Thus began the journey that would lead the Mathis family to perform a radical social experiment, put them on a collision course with their local school district in Focus on the Family's backyard and transform Coy Mathis into the transgender movement's youngest icon – setting the stage for a showdown in the very capital of the American religious right.

Building upon the gains of LGB activists, the trans-rights movement is having its moment, advancing more swiftly than even its advocates ever imagined. This past May, the American Psychiatric Association's Diagnostic and Statistical Manual of Mental Disorders was updated to replace its old classification for trans people, "gender identity disorder," with "gender dysphoria," reflecting the new understanding that having a gender identity that doesn't match your birth anatomy doesn't make you mentally ill; only any associated distress is considered a problem. The diagnostic change was greeted within the tiny trans community – gender dysphoria is thought to affect as many as one in 10,000 people – as momentous a turning point as the DSM's 1973 declassification of homosexuality had been for gays. The increasing acceptance also sparked a new awareness of how early in life some people begin to realize they may have been born in the wrong bodies.

"One kid in my practice tried to cut off their penis with a pair of scissors at five," says pediatrician Johanna Olson, who is the director of the country's largest clinic for gender-nonconforming kids, the Center for Transyouth Health and Development at Children's Hospital Los Angeles. "It happens more often than you might think."

If the trans movement is the LGBT's final frontier, then transgender youth represents its farthest outpost. Kids are coming out as trans earlier than ever: A survey of the San Francisco school district found that 1.6 percent of high school students and, incredibly, one percent of middle-school students identified as transgender. Children are packing the few U.S. clinics like Olson's, which are at the forefront of a new therapeutic approach, in which children may live as their preferred gender, complete with appropriate clothing, pronouns and often a new name. This so-called affirmative model has found an increasingly warm reception among the worried parents of trans children. And so while most doctors still consider this "social transition" for kids under the age of 10 to be controversial, already these intrepid young pioneers have begun venturing out into the world – including, in rare cases, female-to-male trans kids who undergo "top surgery" as early as age 13.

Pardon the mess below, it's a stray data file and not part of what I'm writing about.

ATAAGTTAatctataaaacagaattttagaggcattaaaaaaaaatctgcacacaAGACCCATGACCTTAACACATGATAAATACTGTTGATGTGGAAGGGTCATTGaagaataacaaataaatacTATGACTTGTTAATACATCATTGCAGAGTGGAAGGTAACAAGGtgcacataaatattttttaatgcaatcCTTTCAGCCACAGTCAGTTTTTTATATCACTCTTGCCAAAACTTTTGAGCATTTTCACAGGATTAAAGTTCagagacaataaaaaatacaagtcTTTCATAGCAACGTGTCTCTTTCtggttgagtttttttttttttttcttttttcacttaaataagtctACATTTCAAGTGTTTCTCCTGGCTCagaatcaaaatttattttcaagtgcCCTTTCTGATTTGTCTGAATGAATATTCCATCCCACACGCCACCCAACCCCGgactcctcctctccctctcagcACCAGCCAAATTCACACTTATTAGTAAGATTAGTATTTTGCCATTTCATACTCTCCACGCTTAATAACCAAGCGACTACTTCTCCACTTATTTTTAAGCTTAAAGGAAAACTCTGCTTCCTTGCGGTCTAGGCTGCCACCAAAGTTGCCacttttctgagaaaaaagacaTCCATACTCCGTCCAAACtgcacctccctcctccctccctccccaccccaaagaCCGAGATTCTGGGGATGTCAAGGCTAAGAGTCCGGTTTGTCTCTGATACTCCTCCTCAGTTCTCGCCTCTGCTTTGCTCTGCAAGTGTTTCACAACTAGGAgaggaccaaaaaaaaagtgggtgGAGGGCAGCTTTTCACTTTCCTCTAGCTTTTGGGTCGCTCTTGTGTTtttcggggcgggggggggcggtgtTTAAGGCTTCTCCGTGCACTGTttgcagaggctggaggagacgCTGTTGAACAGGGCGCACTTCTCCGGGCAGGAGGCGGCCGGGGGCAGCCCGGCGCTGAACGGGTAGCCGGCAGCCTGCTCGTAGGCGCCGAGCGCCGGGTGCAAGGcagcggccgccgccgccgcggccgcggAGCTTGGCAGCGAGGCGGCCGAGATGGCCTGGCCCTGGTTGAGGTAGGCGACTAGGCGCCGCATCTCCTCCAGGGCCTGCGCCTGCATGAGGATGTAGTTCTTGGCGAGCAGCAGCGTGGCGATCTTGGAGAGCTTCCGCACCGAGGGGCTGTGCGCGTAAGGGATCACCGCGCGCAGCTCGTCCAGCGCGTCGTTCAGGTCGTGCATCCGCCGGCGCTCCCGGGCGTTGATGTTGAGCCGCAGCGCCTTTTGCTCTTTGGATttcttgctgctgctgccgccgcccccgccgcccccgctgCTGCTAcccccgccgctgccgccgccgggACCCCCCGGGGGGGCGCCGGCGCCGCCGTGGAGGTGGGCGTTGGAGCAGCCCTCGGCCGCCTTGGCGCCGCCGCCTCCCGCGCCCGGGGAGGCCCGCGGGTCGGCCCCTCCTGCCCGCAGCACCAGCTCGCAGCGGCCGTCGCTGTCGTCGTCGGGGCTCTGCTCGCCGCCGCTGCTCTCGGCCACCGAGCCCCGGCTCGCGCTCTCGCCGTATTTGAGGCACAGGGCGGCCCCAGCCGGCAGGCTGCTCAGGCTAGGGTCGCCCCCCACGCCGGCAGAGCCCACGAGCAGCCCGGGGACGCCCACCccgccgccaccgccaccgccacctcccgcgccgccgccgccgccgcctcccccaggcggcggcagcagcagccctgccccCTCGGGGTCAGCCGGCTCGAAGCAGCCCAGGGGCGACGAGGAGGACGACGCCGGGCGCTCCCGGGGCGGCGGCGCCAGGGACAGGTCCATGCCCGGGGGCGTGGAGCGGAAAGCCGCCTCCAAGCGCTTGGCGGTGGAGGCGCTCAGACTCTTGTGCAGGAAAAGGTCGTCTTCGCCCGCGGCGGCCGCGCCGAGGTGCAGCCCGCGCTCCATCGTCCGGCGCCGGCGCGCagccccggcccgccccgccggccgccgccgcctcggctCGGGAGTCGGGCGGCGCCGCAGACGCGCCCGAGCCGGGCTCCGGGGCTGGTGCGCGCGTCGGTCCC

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As such, the trans-rights movement has speedily moved to a brand-new battleground: public schools. Although 623 American colleges and universities have already adopted nondiscrimination policies to cover gender expression, high schools and middle schools are being forced to grapple with the question of how to deal with trans students in their locker rooms, athletic fields and bathrooms. It's a haphazard fight raging at district, county and state levels; thus far, 2013 has been what appears to be a watershed year. This past winter, educators in Massachusetts, Maine and Portland, Oregon, issued guidelines to accommodate trans students, allowing them to use bathrooms and play on sports teams corresponding to the gender with which they identify. But in August, California trumped them all by becoming the first state to pass legislation spelling out that transgender students can choose which bathrooms, locker rooms and sports teams they wish, based on their gender identity.